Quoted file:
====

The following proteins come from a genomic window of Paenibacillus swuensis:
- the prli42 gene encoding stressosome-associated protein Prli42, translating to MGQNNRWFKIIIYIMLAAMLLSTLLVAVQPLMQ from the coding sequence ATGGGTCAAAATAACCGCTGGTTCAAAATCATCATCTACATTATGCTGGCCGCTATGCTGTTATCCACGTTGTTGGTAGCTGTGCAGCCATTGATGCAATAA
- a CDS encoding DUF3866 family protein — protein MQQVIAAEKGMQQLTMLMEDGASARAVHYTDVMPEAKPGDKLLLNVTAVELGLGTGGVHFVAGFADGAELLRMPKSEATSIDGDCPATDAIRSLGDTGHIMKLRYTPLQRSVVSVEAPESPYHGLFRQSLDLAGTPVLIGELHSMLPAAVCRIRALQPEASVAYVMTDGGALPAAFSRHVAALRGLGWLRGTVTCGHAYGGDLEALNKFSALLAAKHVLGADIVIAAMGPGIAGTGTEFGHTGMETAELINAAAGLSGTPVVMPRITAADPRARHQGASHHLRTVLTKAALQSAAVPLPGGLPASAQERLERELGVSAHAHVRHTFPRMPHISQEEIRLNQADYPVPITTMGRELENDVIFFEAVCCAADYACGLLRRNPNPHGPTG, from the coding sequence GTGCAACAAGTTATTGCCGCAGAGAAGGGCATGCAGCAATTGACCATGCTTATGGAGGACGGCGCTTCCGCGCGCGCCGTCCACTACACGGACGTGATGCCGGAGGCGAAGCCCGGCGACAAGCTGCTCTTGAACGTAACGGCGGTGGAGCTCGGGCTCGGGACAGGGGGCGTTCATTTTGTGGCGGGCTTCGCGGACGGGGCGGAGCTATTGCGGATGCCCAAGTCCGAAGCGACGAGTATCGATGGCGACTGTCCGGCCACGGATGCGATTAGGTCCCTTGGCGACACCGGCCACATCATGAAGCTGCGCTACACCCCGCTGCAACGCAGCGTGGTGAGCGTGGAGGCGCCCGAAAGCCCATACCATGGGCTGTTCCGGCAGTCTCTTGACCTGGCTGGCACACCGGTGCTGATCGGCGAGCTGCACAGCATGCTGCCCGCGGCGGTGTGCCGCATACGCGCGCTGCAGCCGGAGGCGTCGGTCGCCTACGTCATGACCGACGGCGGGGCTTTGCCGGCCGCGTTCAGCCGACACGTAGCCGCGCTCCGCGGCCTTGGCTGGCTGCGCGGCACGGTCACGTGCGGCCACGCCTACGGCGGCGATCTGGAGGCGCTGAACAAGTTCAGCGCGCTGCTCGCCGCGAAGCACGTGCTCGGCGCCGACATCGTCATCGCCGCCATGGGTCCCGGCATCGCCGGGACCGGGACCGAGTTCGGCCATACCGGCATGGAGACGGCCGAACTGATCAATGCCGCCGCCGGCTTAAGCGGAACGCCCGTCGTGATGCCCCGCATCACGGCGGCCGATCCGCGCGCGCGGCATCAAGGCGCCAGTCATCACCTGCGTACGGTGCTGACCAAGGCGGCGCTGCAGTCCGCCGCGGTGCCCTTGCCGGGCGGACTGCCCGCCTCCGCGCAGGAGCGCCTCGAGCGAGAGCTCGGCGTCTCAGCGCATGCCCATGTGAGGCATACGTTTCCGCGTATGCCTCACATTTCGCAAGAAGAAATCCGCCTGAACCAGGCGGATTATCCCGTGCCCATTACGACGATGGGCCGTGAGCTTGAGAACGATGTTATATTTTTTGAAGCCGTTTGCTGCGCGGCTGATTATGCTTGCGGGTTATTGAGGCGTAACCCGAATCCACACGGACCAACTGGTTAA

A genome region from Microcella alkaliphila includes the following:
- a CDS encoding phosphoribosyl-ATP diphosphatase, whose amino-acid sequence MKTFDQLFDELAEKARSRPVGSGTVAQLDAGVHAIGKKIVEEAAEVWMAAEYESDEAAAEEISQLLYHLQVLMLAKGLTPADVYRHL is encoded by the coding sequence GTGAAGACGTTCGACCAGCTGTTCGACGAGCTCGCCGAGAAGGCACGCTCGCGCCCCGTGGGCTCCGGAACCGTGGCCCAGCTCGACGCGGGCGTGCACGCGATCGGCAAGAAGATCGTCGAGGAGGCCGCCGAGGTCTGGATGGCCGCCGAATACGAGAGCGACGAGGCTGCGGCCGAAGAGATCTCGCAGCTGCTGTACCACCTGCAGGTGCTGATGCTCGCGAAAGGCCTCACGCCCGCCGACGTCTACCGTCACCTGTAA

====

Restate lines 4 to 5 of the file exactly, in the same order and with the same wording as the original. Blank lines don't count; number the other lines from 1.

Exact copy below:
A genome region from Microcella alkaliphila includes the following:
- a CDS encoding phosphoribosyl-ATP diphosphatase, whose amino-acid sequence MKTFDQLFDELAEKARSRPVGSGTVAQLDAGVHAIGKKIVEEAAEVWMAAEYESDEAAAEEISQLLYHLQVLMLAKGLTPADVYRHL is encoded by the coding sequence GTGAAGACGTTCGACCAGCTGTTCGACGAGCTCGCCGAGAAGGCACGCTCGCGCCCCGTGGGCTCCGGAACCGTGGCCCAGCTCGACGCGGGCGTGCACGCGATCGGCAAGAAGATCGTCGAGGAGGCCGCCGAGGTCTGGATGGCCGCCGAATACGAGAGCGACGAGGCTGCGGCCGAAGAGATCTCGCAGCTGCTGTACCACCTGCAGGTGCTGATGCTCGCGAAAGGCCTCACGCCCGCCGACGTCTACCGTCACCTGTAA